Ask an Official: DNR warden discusses use of firewood in state, local parks
Ask an Official
This week’s featured question was submitted for DNR Conservation Warden Curt Butler with additional insight from Lincoln County Forestry Land and Parks Director Kevin Kleinschmidt.
The question reads:
“Is it ok to bring our own firewood when we go camping or do we absolutely have to buy it at the campground? I heard somewhere we aren’t allowed to but just want to make sure. If we can’t, why? If we can bring our own, is there any certain types of wood we need to know about?”
Answer as given by Warden Butler:
“In today’s era of invasive species of all sorts, the best policy is to get firewood close to where you plan to use it. Moving firewood is one of the leading ways invasive species and diseases spread. Restrictions on firewood movement primarily have to do with where it came from, and where you are planning on moving it. If you are bringing firewood to any state property (including state parks), it must have originated (grown and harvested) within 10 miles of the state property where it will be used. The only exception is Wis. Department of Agriculture, Trade and Consumer Protection (DATCP)-certified firewood. That agency’s certification guarantees that firewood has been properly treated to kill pests and disease-carrying organisms. You can buy firewood in, or just outside of, almost every Wisconsin State Park System property. In remote areas, you will find firewood available locally. Also keep in mind if you can bring your own firewood, you cannot burn lumbar, pallets, or anything that contains metal, plastic, paint or chemicals. For additional information visit https://dnr.wi.gov/topic/invasives/firewood.html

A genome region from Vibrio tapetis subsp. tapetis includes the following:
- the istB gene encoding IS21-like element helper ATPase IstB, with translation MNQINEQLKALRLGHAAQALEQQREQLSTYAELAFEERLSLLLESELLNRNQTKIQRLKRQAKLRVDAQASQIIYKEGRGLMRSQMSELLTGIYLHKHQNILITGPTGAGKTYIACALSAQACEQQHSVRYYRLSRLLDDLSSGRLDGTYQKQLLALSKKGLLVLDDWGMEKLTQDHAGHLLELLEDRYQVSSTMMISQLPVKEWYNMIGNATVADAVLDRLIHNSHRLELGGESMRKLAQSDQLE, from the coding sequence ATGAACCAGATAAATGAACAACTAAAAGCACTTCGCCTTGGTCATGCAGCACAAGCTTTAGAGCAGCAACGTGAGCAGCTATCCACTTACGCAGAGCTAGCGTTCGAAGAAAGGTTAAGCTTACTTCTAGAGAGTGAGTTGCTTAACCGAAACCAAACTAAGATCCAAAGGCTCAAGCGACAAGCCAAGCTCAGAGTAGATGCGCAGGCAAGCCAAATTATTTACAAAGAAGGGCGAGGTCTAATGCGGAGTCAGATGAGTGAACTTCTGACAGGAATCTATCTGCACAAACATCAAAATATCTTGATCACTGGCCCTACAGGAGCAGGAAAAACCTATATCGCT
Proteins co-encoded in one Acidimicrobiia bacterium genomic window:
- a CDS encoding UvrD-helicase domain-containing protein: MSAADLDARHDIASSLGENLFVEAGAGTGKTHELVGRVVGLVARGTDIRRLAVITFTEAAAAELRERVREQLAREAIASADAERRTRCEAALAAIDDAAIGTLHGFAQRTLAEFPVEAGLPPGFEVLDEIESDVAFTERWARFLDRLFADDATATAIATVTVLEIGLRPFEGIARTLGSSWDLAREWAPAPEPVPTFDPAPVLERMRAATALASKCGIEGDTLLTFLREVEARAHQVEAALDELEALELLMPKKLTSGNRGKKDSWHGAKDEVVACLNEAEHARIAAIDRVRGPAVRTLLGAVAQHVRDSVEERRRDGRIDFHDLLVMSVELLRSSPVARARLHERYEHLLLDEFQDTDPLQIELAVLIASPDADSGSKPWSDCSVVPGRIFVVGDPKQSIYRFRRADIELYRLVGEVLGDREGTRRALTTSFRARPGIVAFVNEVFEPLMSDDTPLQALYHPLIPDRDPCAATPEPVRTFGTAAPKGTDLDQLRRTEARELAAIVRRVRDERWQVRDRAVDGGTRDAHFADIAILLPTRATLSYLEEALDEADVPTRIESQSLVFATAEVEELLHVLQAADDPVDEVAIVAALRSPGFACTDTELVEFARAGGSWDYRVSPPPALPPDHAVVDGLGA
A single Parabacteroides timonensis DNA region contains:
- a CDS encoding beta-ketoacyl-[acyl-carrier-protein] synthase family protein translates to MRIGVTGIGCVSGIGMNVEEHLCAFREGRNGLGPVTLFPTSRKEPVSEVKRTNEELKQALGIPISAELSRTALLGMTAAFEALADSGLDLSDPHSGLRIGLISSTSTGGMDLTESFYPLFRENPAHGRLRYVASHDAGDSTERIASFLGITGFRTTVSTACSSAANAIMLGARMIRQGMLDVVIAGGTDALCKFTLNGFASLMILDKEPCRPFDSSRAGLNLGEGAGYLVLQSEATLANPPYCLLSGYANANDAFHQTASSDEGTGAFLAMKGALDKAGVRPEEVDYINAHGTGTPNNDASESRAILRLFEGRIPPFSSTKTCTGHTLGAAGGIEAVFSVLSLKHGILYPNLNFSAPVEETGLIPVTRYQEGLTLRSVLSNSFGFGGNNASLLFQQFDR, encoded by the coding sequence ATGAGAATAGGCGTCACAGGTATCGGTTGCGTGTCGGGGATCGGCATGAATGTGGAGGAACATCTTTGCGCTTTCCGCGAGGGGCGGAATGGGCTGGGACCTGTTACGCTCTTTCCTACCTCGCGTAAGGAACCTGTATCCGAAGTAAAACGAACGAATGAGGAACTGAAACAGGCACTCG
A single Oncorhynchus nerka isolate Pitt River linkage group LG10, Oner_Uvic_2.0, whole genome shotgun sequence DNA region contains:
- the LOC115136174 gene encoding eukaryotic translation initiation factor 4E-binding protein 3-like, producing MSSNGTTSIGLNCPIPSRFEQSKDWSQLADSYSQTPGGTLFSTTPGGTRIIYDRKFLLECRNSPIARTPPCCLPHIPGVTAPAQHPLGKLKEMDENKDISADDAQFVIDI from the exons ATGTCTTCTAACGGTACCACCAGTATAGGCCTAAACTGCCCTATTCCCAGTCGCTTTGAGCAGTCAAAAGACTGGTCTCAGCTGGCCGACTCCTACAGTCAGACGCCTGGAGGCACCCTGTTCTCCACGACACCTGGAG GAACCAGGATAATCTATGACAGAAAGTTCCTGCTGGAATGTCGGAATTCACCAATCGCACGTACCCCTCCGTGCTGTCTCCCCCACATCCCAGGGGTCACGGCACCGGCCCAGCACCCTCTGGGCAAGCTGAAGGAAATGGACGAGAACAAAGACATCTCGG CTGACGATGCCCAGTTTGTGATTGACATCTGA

“You cannot move emerald ash borer (EAB) affected wood from a quarantined county, into or through. a non-quarantined county. However, the entire state of Wisconsin in now quarantined for EAB. So you can move hardwood firewood, ash nursery stock or ash logs or timber within Wisconsin, except for non-quarantined tribal areas. For out-of-state movement, you need to check with USDA-APHIS.
“The gypsy moth quarantine covers 50 of Wisconsin’s 72 counties, as well as many other parts of the United States. Under quarantine regulations, wood product and outdoor household items must be inspected or certified before moving them from quarantined areas to non-quarantined areas. Quarantine regulations apply to both businesses and private citizens. Lincoln County is quarantined, so before you move any wood, look at the gypsy moth quarantine map to make sure you don’t bring wood ,to or through, a non-quarantined county. A map of gypsy moth quarantine counties can be found at https://gypsymoth.wi.gov/.
“For county and federal properties, Lincoln County officials say firewood is provided with a camper-paid registration at Newwood and Otter Lake Campgrounds. Lincoln County also asks people do not bring firewood from outside Wisconsin, or from more than 10 miles from the campground or properties. The U.S. Forest Service requires that firewood be purchased within 25 miles of national forests, or be certified by the DATCP.”
Have a question or concern you would like to address? Simply send your question or concern to firstname.lastname@example.org along with an indication of which entity your question or concern pertains to. Current participants are the Merrill Police Department, Tomahawk Police Department, Merrill City Administrator Dave Johnson, Merrill Area Housing Authority Director Paul Russell, Lincoln County Clerk Chris Marlowe, Lincoln County Forestry Land and Parks Director Kevin Kleinschmidt, Local DNR Conservation Warden Curt Butler and Merrill Area Public Schools (MAPS) Superintendent Dr. John Sample. Please note: Those who submit to the ‘Ask an Official’ feature remain anonymous.